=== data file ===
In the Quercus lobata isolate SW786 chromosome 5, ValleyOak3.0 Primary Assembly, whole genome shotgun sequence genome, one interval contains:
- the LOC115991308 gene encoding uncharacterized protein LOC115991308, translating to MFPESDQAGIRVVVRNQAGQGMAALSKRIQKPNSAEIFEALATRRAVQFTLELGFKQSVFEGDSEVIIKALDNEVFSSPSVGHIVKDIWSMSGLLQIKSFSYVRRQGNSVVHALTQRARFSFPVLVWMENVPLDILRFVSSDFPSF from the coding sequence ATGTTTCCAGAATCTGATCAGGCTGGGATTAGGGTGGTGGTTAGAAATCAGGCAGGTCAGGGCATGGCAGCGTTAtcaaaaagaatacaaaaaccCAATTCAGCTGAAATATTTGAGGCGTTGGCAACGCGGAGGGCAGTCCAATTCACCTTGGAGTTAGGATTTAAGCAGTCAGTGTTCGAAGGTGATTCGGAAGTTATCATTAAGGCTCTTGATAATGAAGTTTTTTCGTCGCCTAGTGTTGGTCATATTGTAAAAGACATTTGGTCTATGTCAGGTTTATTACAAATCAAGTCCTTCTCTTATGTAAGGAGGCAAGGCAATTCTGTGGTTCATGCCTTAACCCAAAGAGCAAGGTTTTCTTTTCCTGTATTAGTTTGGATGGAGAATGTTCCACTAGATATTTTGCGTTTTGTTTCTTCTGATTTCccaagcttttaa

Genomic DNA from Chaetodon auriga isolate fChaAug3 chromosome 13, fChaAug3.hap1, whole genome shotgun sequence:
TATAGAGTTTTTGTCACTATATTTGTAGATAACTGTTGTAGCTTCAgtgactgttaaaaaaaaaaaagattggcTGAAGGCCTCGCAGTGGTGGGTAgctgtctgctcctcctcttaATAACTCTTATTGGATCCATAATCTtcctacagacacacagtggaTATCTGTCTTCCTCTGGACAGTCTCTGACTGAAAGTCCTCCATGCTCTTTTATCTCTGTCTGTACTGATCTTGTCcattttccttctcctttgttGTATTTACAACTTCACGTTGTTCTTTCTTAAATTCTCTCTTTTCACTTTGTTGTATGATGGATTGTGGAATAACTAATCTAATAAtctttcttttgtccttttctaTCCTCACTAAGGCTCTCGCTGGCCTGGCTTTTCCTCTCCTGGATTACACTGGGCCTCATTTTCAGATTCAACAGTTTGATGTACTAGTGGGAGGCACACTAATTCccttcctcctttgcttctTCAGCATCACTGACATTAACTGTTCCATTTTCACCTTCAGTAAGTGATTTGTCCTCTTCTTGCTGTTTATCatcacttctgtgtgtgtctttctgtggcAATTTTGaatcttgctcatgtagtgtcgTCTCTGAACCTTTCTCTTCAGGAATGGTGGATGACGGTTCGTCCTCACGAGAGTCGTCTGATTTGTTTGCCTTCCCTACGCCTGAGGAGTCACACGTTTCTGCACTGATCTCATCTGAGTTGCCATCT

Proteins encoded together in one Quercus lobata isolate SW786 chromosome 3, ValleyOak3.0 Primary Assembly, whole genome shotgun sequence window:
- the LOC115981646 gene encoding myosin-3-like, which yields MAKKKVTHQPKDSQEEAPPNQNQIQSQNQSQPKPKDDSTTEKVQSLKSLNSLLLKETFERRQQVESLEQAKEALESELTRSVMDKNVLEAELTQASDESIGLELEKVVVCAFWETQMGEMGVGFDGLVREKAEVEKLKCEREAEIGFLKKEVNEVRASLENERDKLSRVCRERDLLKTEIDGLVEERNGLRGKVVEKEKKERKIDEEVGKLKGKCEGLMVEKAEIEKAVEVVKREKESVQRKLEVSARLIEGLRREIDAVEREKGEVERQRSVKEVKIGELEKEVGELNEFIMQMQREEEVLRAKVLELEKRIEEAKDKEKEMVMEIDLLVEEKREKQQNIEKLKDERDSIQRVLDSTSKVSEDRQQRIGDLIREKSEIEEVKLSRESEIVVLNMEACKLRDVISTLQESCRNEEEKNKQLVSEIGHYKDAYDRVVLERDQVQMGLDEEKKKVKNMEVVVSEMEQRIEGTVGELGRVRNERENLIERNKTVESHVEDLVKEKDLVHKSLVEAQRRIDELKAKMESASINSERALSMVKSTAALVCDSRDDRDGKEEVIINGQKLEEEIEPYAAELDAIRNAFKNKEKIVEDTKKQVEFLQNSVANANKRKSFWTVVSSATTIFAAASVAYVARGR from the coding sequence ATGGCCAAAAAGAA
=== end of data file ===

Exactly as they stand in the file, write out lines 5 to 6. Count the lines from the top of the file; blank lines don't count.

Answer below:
Proteins encoded together in one Quercus lobata isolate SW786 chromosome 3, ValleyOak3.0 Primary Assembly, whole genome shotgun sequence window:
- the LOC115981646 gene encoding myosin-3-like, which yields MAKKKVTHQPKDSQEEAPPNQNQIQSQNQSQPKPKDDSTTEKVQSLKSLNSLLLKETFERRQQVESLEQAKEALESELTRSVMDKNVLEAELTQASDESIGLELEKVVVCAFWETQMGEMGVGFDGLVREKAEVEKLKCEREAEIGFLKKEVNEVRASLENERDKLSRVCRERDLLKTEIDGLVEERNGLRGKVVEKEKKERKIDEEVGKLKGKCEGLMVEKAEIEKAVEVVKREKESVQRKLEVSARLIEGLRREIDAVEREKGEVERQRSVKEVKIGELEKEVGELNEFIMQMQREEEVLRAKVLELEKRIEEAKDKEKEMVMEIDLLVEEKREKQQNIEKLKDERDSIQRVLDSTSKVSEDRQQRIGDLIREKSEIEEVKLSRESEIVVLNMEACKLRDVISTLQESCRNEEEKNKQLVSEIGHYKDAYDRVVLERDQVQMGLDEEKKKVKNMEVVVSEMEQRIEGTVGELGRVRNERENLIERNKTVESHVEDLVKEKDLVHKSLVEAQRRIDELKAKMESASINSERALSMVKSTAALVCDSRDDRDGKEEVIINGQKLEEEIEPYAAELDAIRNAFKNKEKIVEDTKKQVEFLQNSVANANKRKSFWTVVSSATTIFAAASVAYVARGR from the coding sequence ATGGCCAAAAAGAA